“I’ve never competed at a high level before. I’ve only competed for my home team.” —Sasheen Wesley, a.k.a. Bash-Full
By Sam Laskaris
KITSELAS FIRST NATION, B.C.
Sasheen Wesley has been forced to slightly alter her long-held nickname.
The 33-year-old, a member of British Columbia’s Kitselas First Nation (one of the five Tsimshian Nations), was given the moniker Bashful many years ago because of her shyness. But when Wesley took up roller derby a few years ago, a sport in which competitors often have catchy nicknames, she became known as Bash-Full.
Though she hyphenated the name and added an extra letter, Wesley thought it was an appropriate one, not only because she was timid but also because participants often bash each other in roller derby.
“I wanted it to sound a bit different and look different,” Wesley said of her current nickname.
Though she only took up roller derby in 2013, Wesley is now gearing up to make a bit of history.
She will be part of the Team Indigenous squad that will participate at the Roller Derby World Cup this coming February in Manchester, England.
The 2018 event will mark the third time the Roller Derby World Cup has been staged but it will be the first time that Team Indigenous has entered the tournament.
Besides Team Indigenous, 39 other countries are expected to send representatives to Manchester.
Team Indigenous will be placed into the 10-team Emerging Nations category. All of the entrants in this division will be making their World Cup debut.
The inaugural Roller Derby World Cup tournament was held in 2011 in Toronto. Team USA defeated Canada in the championship final.
And the second World Cup was staged in Dallas in 2014. The Americans defended their crown, beating England in the final.
Besides Wesley, the Team Indigenous roster will include seven other Canadians. The team will also consist of 10 athletes from the United States and two from New Zealand.
Wesley said the concept of forming a Team Indigenous came from American Melissa Waggoner, also known as Mick Swagger. She had previously represented the U.S. at the World Cup.
“It was a dream of hers as she has a very strong love of her culture and of roller derby,” Wesley said.
Since they live in various parts of the world and trying to get athletes together for tryouts would be challenging, those who were interested in being on Team Indigenous were asked to submit video highlights of themselves in action.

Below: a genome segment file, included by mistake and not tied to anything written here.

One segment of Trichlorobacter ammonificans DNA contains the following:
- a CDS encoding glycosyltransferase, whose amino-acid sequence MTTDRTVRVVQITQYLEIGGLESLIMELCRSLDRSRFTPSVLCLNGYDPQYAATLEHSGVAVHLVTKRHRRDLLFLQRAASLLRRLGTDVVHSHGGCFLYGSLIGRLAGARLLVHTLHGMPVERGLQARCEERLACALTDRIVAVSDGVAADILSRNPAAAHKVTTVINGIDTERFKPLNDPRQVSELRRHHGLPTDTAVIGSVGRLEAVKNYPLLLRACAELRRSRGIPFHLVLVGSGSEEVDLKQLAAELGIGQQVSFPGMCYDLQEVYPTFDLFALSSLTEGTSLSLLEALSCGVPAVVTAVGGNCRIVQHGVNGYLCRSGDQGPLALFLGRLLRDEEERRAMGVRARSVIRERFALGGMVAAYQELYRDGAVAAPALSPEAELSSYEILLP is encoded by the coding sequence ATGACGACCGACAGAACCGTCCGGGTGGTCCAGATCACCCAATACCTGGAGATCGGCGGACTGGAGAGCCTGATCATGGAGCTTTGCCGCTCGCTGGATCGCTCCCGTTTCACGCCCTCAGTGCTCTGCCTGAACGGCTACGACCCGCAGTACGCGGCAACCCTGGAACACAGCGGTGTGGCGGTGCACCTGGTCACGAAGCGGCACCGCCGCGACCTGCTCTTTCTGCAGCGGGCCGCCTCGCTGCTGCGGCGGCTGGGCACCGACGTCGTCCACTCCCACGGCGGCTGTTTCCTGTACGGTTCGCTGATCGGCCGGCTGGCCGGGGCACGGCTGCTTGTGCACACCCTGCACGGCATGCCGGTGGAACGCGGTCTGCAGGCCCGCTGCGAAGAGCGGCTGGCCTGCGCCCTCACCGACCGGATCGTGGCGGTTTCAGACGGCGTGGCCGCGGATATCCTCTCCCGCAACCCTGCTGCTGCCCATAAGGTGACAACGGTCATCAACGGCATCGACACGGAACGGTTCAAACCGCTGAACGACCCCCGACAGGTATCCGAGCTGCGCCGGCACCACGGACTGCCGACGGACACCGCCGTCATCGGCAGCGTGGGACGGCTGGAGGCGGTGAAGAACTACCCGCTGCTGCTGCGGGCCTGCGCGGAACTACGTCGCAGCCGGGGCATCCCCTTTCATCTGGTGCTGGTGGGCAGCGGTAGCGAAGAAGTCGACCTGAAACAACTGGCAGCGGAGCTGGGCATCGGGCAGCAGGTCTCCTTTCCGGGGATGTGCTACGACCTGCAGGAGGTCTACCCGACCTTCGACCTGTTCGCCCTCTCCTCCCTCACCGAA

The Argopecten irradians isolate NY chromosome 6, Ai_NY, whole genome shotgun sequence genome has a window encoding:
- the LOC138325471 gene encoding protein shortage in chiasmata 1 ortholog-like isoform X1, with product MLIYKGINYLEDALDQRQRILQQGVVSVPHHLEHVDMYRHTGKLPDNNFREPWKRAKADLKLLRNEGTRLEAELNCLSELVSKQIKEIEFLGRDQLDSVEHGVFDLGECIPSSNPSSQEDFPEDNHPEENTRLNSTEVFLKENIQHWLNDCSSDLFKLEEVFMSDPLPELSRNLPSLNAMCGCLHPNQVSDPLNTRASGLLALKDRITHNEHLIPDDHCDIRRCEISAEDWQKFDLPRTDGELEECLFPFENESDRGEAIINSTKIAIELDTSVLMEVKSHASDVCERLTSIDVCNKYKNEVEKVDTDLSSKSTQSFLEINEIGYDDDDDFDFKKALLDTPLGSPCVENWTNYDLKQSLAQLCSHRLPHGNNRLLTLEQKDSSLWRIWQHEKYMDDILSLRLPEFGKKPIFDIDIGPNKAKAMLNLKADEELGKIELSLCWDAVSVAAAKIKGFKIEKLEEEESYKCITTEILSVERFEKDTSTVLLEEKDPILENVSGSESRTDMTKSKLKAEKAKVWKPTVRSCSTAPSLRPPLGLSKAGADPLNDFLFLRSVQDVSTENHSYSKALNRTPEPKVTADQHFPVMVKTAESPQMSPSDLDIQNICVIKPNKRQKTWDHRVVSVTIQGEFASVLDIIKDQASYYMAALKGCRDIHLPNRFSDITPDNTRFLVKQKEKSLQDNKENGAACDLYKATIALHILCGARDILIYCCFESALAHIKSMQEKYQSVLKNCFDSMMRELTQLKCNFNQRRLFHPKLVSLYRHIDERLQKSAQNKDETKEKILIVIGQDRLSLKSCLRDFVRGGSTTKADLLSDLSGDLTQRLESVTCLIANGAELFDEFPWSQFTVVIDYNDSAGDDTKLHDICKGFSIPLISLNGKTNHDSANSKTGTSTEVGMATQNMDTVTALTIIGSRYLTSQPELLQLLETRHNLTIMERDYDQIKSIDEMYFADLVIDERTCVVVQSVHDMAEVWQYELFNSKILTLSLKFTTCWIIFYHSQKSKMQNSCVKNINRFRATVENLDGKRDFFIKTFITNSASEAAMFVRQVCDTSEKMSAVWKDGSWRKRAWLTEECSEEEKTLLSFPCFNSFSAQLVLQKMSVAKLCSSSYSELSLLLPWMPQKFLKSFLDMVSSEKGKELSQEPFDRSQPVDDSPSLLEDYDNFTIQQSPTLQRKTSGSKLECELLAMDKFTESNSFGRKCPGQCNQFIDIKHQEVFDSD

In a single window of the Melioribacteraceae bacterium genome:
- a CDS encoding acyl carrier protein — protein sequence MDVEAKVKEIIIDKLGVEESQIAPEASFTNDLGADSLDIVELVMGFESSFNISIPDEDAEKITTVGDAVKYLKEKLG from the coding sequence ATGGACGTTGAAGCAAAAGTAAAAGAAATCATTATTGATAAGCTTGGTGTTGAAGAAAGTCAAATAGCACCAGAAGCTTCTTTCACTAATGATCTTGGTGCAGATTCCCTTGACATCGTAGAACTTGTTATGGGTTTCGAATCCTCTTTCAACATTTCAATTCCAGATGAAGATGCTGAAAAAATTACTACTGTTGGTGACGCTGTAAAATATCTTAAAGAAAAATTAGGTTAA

The deadline to submit an application was in July. Wesley found out last month that she was named to the team.
About 45 individuals had applied to be on the squad.
Wesley was a bit surprised she cracked the roster.
“Honestly, not really,” she said when asked if she thought she would make the team. “I’ve never competed at a high level before. I’ve only competed for my home team.”
That would be the Northcoast Nightmares, who are based in Terrace, B.C.
Wesley first heard of the club when she saw team members in a parade. At the time, Wesley was a stay-at-home mom with seven children. She now has eight kids.
“I was curious about it so I gave it a shot,” she said of how she got into the sport in 2013. “Everybody was very welcoming. It really brought me out of my shyness.”
Wesley got her introduction into the sport by joining the Nightmares’ Fresh Meat program, which is an introduction into skating and roller derby.
“It was something that I could do for me,” she said.
Wesley’s eight children range in age now from 16 years to 11 months. Four of her children have followed her footsteps and have taken up roller derby.
Wesley said she is able to juggle raising eight children and having an athletic career because of her supportive partner John Erickson, who is home on time to watch their kids during her evening sessions.
Some of Wesley’s teammates from Canada on Team Indigenous also have flashy nicknames. They include Amil Dupuis-Rossi (The Fighting Mongoose), who is from Maple Ridge, B.C., Melissa Robinson (Faye Tality) from Prince George, B.C. and Michelle Cross (Squarrior) from Kahnawake, Que.
The World Cup is scheduled for Feb. 1 to Feb. 4.
Wesley said Canadian players on the team are attempting to organize some practice sessions in B.C. before the club leaves for England.
The squad is also expected to have some training sessions in Manchester before the World Cup commences.
Team members are currently looking for sponsorships and tossing around some fundraising ideas of their own.
Unless sponsors come through, athletes are expected to cover their own costs for the tournament.